PH diplomatic posts get training for automated overseas voting
SAN FRANCISCO — As the time for overseas voting gets closer, Commission on Election (Comelec) officials have been busy going to consular posts around the world to conduct training for diplomatic officials who will act as election workers for the 2016 Philippine national elections in May.
The Comelec team has just wrapped up its West Coast swing at the Philippine Consulate in San Francisco before crossing over to the East Coast in New York.
Teopisto Elnas Jr., Comelec director for election and barangay affairs department, led the Bay Area training of the special board of election inspectors in the polling place, and the special ballot reception and custody group, which will receive election documents including blank ballots from the Philippines and allocate ballots and supplies inspectors and the special board of canvassers (SBC). The team will go to New York to do the same thing with consulate and personnel.
The training includes how to handle the vote counting machines (VCM), which were been sent ahead of the team. “We need them to know very well all the features of the VCMs since this is the first time that elections in the U.S. will be automated with their use,” Elnas disclosed.
“Automation of elections has been the clamor and recommendation of DFA personnel in posts from different countries because manual elections and counting are slow, really takes time, are prone to errors, among others. In the 2010 and 2013, we already automated elections in Singapore, Hong Kong, Dubai, and Saudi Arabia,” Elnas added.
“In every post, as far the technical aspect is concerned, we have a spare VCM in case one machine bogs down. If there are technical problems along the way, there are designated technical support personnel in the posts to address outright if there are technical issues and concerns.”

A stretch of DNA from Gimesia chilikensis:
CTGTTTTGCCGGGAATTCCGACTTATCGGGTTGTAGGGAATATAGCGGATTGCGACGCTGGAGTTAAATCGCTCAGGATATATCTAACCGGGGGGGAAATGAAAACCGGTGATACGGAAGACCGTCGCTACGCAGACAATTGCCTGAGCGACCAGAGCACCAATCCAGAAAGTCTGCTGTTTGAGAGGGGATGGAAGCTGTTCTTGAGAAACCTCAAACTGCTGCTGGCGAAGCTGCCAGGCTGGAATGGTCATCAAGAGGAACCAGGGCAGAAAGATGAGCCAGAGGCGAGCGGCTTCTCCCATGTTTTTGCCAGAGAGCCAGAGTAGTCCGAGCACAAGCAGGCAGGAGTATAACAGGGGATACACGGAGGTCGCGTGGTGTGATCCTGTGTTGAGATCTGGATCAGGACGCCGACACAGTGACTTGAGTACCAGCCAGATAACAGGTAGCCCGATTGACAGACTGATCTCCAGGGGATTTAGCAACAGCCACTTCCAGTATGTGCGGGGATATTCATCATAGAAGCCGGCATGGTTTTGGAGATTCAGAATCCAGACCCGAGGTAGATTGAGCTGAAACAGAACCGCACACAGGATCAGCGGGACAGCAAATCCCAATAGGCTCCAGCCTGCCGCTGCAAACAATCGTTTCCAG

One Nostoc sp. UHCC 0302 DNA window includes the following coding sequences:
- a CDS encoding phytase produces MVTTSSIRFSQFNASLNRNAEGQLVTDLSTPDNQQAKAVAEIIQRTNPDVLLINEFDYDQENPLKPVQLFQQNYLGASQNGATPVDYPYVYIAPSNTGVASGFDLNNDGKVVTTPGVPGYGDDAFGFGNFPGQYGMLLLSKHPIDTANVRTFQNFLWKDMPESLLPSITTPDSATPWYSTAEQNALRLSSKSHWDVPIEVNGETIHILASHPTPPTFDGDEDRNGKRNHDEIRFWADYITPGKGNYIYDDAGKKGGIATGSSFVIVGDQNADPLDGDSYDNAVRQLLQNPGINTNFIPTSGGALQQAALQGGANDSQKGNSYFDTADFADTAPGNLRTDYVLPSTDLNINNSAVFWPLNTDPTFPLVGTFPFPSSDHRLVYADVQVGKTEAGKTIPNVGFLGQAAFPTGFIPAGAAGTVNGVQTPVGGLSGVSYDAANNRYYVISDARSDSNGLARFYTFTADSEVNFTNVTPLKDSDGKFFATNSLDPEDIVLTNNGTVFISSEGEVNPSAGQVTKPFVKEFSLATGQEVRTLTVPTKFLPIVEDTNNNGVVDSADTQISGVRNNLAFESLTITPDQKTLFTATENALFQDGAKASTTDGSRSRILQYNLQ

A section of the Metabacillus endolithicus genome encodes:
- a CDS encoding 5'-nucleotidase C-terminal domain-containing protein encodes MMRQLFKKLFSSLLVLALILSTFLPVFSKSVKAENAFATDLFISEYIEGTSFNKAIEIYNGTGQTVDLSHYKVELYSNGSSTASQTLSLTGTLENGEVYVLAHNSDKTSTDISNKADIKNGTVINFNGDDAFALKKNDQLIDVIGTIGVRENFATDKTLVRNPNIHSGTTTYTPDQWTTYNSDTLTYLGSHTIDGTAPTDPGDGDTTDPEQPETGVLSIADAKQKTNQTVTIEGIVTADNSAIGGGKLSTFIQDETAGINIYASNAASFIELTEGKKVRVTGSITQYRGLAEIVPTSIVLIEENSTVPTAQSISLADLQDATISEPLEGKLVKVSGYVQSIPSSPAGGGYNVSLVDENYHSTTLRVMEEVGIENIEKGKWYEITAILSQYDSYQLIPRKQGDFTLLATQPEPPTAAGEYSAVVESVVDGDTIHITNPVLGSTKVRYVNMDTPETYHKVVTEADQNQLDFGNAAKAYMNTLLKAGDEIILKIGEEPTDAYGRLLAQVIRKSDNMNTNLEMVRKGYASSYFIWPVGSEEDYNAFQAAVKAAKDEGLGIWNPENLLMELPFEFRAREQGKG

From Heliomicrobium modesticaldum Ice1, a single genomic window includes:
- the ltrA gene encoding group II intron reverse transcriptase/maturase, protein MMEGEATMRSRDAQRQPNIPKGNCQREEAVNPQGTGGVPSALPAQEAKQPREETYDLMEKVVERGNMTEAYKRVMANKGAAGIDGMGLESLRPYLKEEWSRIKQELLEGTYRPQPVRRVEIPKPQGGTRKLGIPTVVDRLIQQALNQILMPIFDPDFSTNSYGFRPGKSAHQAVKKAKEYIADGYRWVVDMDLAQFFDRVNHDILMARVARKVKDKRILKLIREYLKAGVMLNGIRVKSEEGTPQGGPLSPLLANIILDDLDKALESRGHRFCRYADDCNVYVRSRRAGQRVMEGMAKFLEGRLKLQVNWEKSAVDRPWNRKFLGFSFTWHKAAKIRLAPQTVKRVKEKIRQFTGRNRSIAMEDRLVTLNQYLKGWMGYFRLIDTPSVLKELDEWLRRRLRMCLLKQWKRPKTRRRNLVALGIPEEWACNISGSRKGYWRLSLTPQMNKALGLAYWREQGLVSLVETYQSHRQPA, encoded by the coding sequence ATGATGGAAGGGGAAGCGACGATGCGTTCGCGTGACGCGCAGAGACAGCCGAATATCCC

Philippine San Francisco Consul-General Henry Bensurto Jr. said, “It is our responsibility to know all about these technical details and regulations in order to ensure that we have an honest, free and orderly elections in San Francisco, which has a voter population of around 47,000. So we have here intensive training not just for San Francisco, but also for Los Angeles, Vancouver and Hawaii.”
Comelec acting director for overseas voting, Maria Juana Valeza, expressed concern about the Supreme Court ruling favoring the issuance of voter’s receipts. “Our machines were configured without that feature so we cannot include that in the training,” Valeza explained.
Elnas sought to assuage fears of much delay by saying that they will simply give back the compact flash (CF) cards for reconfiguration, and their technical people, including the service provider Smartmatic, are now making the necessary adjustments for the purpose of the issuance of receipts.
“The training we conducted will not be totally wasted with the necessary steps in issuing receipts since it will just be an addition to the system and when the cards are back, needed instructions will just be issued on the operational aspect to be handled by the BEI on the issuance of the receipts,” Elnas explained.
“We are now anticipating a time challenge since overseas voting will start on April 9 and will last until May 9. We are trying our best to catch up to make it to the deadline for everything to be in place for the smooth conduct of the elections.”